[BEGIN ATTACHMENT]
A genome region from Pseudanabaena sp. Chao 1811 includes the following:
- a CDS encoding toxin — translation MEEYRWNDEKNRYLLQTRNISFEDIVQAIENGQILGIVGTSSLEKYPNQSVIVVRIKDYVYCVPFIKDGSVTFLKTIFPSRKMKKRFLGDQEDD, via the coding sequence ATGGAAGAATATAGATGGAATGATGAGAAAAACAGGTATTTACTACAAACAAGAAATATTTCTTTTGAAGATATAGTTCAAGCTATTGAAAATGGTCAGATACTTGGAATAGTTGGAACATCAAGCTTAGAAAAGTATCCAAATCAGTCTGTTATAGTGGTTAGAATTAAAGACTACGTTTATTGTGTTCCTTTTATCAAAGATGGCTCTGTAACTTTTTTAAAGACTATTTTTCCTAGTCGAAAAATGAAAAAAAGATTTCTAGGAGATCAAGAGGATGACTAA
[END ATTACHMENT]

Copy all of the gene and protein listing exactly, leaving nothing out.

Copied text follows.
A genome region from Pseudanabaena sp. Chao 1811 includes the following:
- a CDS encoding toxin — translation MEEYRWNDEKNRYLLQTRNISFEDIVQAIENGQILGIVGTSSLEKYPNQSVIVVRIKDYVYCVPFIKDGSVTFLKTIFPSRKMKKRFLGDQEDD, via the coding sequence ATGGAAGAATATAGATGGAATGATGAGAAAAACAGGTATTTACTACAAACAAGAAATATTTCTTTTGAAGATATAGTTCAAGCTATTGAAAATGGTCAGATACTTGGAATAGTTGGAACATCAAGCTTAGAAAAGTATCCAAATCAGTCTGTTATAGTGGTTAGAATTAAAGACTACGTTTATTGTGTTCCTTTTATCAAAGATGGCTCTGTAACTTTTTTAAAGACTATTTTTCCTAGTCGAAAAATGAAAAAAAGATTTCTAGGAGATCAAGAGGATGACTAA